Honestly, we knew that it was emotionally powerful, but we also knew that the imagination of the viewer can only go so far. We’re already asking the viewer to stay with us and to only hear one side of a conversation. They pretty quickly would quickly realize they would never hear the caller. How much of that visual repetitiveness could a person stick with us even given the extraordinary compassion of the responders and their brilliance in handling the situation. How much of that can you sustain? Honestly, it turned out to be the length it turned out to be. Then we said, “Alright, it’s a short film. Let’s embrace that.”
Was the length of the film a concern in terms of marketability and the general challenge of finding distribution for short films?
We thought about how could it be out there? How could it be more widely seen? Could it work at a festival that had short documentaries? Though it’s long, maybe it could play in front of a feature-length documentary. In the end, none of that could have been what determined the length of the films. Sometimes it can — you make a film a certain length because it’s important to do that. You’re looking for a foreign distributor or you’re going to have a broadcast and it needs to be “X” for commercial breaks. But, in the end, HBO was completely supportive of it being the length that is warranted and that it would be a better film that way. We’re so happy because we agree. Now, because of the Oscars, we have a chance to have it be seen by more people. That’s been the extraordinary gift of the nomination.
There’s been talk about your film as the unofficial companion piece to “American Sniper.” Do you think it presents a more realistic take on PTSD disorder among veterans?
With a short documentary, it can only help when a major feature film is breaking box office records and deals with the same broad subject matter. To the extent that “American Sniper” shows the experiences and emotions of family members when a veteran returns from war and is alienated and emotionally estranged, it brings attention to this reality for many veterans and a greater understanding. It sensitizes more people to the human costs of war, the plight of veterans struggling to readjust and how the rest of us can make a difference. Our film does have a different lens since it focuses on veterans in crisis from the point of view of the heroic people on the front lines trying to help them through a rough time. But opening up this conversation and people’s eyes is the amazing outcome of having a Clint Eastwood directed feature, starring Bradley Cooper nominated in the same year as our documentary.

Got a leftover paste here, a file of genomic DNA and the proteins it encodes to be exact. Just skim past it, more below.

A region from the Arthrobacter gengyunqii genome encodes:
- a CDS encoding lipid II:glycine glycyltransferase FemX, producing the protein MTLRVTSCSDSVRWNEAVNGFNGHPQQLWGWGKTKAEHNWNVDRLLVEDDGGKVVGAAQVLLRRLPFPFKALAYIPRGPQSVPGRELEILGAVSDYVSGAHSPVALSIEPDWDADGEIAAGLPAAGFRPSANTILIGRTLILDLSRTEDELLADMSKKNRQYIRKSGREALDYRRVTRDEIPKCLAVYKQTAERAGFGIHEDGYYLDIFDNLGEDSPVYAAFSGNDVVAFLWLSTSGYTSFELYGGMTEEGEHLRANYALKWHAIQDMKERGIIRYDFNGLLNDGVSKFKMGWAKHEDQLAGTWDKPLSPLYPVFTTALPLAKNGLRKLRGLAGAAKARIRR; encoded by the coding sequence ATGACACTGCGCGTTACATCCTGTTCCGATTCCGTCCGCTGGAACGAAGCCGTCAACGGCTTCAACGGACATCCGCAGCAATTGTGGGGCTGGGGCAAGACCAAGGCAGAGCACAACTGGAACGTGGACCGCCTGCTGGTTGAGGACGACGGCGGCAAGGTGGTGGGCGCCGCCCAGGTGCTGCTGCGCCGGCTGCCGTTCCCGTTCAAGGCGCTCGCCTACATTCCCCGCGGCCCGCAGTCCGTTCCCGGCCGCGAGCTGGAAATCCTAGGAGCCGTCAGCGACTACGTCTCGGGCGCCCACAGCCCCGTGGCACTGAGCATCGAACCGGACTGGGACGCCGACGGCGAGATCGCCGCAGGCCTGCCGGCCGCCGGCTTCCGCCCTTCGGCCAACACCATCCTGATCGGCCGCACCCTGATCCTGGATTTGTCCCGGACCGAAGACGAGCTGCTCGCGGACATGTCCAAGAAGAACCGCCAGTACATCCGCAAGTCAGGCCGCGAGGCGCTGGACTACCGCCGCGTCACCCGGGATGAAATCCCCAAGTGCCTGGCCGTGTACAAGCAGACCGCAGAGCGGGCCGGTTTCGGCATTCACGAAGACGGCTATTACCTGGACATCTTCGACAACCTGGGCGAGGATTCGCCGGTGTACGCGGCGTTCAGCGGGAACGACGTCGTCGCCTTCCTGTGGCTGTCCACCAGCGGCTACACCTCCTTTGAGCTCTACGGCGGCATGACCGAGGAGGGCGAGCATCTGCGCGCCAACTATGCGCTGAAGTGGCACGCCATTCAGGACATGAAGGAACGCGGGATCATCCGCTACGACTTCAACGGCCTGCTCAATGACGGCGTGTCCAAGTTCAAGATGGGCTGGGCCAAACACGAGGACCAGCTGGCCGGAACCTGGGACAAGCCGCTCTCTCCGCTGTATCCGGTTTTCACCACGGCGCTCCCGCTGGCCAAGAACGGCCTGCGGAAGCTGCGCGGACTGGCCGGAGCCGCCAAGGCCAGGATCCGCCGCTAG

What would it mean to win the Oscar? Or do you not allow yourself to go there?
It’s so hard to think about that. The only thing I can say is that If we were lucky enough to win, it raises the profile of the film, which, at the same time, raises the profile of the call center. Last week, Obama passed a bill to increase funding for suicide prevention, etc. There’s momentum there. Maybe the film could be seen more widely by decision makers. We didn’t really make a political film. I honestly feel in my heart we made it for families. We wanted the families of veterans and active duty members to know that there was a place to turn — because it’s so hard to handle these situations when you’re emotionally involved. We made it for the families and for veterans and to some degree, anyone in the field or anyone who cares about veterans.